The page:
The brake system is designed so that air will collect in the reservoir in the hoods. Inverting them, as with the pink bike, will mean that any air in there can migrate beyond the cylinder and in to the lines, resulting in squishy or downright ineffective brakes; finding this out at just before rolling out is always a fun delay. The further down the line they get, the more difficult it'll be to get the bubbles back up out of the lines (this is particularly problematic with the rear brakes because of the length brake line and routing/orientation). You may not have had any issues with this thus far, but this isn't something that I'd continue to do.
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Old 12-13-20, 05:11 PM
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Interesting

Is there any way to store.them so that they are flush to the wall or does hanging them the way that you do minimize the amount of floor space used.

Originally Posted by Mojo31 View Post
Here is my solution. The Gladiator wall tracks were used for storage of other things initially, but repurposed for bikes earlier this year.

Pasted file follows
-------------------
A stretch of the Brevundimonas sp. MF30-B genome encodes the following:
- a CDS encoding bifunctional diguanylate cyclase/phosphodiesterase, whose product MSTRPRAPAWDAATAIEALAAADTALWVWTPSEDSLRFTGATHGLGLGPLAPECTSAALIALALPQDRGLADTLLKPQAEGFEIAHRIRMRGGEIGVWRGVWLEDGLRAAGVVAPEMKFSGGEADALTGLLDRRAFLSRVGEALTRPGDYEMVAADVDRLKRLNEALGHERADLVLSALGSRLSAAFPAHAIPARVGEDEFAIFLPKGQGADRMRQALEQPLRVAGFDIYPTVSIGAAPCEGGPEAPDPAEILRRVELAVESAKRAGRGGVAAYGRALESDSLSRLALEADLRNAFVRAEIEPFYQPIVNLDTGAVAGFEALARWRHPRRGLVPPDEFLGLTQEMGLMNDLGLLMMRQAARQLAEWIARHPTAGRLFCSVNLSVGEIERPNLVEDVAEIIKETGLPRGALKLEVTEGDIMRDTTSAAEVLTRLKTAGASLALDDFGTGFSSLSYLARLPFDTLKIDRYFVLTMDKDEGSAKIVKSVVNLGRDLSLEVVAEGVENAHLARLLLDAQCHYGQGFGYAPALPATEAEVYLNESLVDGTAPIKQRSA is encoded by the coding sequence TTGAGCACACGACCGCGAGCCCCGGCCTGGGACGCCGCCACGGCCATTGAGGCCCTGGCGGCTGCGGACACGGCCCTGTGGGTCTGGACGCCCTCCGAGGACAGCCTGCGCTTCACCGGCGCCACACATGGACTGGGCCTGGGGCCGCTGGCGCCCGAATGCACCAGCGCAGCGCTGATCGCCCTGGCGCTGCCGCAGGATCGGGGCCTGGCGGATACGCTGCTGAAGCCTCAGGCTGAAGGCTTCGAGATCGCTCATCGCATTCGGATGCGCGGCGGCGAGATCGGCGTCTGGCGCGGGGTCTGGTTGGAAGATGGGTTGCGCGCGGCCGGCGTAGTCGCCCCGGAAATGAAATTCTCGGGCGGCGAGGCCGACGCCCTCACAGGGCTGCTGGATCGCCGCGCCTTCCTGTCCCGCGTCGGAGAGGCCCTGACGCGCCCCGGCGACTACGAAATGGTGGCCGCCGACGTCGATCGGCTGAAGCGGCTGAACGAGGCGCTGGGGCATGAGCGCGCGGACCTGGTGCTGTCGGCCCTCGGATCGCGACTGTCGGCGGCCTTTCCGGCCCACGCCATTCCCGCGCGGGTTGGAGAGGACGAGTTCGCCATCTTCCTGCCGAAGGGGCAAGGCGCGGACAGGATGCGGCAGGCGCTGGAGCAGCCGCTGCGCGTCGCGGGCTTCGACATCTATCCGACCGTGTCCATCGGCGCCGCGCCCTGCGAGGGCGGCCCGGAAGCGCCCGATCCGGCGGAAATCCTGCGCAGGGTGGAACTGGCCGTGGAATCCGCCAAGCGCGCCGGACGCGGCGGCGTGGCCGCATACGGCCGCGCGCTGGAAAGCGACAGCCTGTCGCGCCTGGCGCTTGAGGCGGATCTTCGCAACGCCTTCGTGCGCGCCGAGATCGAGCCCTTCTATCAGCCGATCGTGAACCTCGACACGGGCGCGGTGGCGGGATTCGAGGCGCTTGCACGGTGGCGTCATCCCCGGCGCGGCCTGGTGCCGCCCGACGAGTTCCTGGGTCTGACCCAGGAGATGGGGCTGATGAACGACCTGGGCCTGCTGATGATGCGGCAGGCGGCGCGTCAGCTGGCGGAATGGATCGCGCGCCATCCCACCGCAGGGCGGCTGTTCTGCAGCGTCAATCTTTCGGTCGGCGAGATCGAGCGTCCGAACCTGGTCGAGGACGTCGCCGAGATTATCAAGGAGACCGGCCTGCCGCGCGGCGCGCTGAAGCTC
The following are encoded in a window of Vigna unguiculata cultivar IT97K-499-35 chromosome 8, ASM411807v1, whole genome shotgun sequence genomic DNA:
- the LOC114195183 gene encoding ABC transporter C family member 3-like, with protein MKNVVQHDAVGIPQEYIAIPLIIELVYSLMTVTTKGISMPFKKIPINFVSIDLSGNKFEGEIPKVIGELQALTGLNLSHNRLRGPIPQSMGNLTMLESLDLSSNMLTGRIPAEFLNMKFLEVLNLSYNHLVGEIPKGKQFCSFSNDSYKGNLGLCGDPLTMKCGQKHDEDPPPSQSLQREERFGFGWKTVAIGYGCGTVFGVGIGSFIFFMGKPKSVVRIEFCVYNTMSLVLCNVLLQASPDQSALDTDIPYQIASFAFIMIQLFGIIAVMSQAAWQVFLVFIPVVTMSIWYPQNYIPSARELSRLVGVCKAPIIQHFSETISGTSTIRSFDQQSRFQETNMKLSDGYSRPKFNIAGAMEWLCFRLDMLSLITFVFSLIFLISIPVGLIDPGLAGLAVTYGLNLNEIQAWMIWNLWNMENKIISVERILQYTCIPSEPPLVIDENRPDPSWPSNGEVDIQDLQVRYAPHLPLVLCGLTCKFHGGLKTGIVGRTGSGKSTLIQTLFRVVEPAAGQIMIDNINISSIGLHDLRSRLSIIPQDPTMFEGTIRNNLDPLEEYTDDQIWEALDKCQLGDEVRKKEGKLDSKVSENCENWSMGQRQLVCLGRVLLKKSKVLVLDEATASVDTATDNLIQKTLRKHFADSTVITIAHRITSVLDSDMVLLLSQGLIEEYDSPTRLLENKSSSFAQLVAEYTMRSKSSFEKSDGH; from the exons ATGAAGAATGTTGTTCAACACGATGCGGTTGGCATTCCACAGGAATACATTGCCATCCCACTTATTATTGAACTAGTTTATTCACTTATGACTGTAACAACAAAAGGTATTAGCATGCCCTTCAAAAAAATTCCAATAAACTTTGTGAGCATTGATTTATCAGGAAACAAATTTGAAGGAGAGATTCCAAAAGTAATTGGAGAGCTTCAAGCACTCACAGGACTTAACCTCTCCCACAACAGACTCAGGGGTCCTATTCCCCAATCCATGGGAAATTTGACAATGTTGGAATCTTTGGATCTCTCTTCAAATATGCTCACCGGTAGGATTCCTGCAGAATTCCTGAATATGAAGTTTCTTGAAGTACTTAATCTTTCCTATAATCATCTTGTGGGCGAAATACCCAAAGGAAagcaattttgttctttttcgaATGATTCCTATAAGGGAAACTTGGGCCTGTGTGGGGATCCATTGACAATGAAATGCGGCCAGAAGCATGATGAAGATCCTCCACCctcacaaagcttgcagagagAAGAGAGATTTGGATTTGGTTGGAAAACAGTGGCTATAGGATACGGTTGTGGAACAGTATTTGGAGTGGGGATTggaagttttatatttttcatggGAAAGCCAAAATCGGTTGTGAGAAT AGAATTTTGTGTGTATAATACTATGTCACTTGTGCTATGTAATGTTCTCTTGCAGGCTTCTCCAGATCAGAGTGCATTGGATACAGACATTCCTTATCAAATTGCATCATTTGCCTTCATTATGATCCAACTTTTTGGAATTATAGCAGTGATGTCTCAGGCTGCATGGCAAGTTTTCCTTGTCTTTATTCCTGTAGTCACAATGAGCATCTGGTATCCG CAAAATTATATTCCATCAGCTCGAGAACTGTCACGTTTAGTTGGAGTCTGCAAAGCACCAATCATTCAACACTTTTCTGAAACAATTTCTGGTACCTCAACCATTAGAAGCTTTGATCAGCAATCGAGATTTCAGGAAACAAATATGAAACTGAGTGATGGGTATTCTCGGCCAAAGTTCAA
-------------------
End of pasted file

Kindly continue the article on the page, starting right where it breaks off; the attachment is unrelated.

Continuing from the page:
All bikes are carbon frames. All brakes are hydraulic. The bike on the left has carbon wheels. Have not had any problems with this method. I do try to keep the hooks centered between spokes so there is no tension on the dpokes.

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Old 12-14-20, 11:01 AM
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I hang my bikes off the ceiling due to space limitation.
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Old 12-14-20, 03:13 PM
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Originally Posted by WhyFi View Post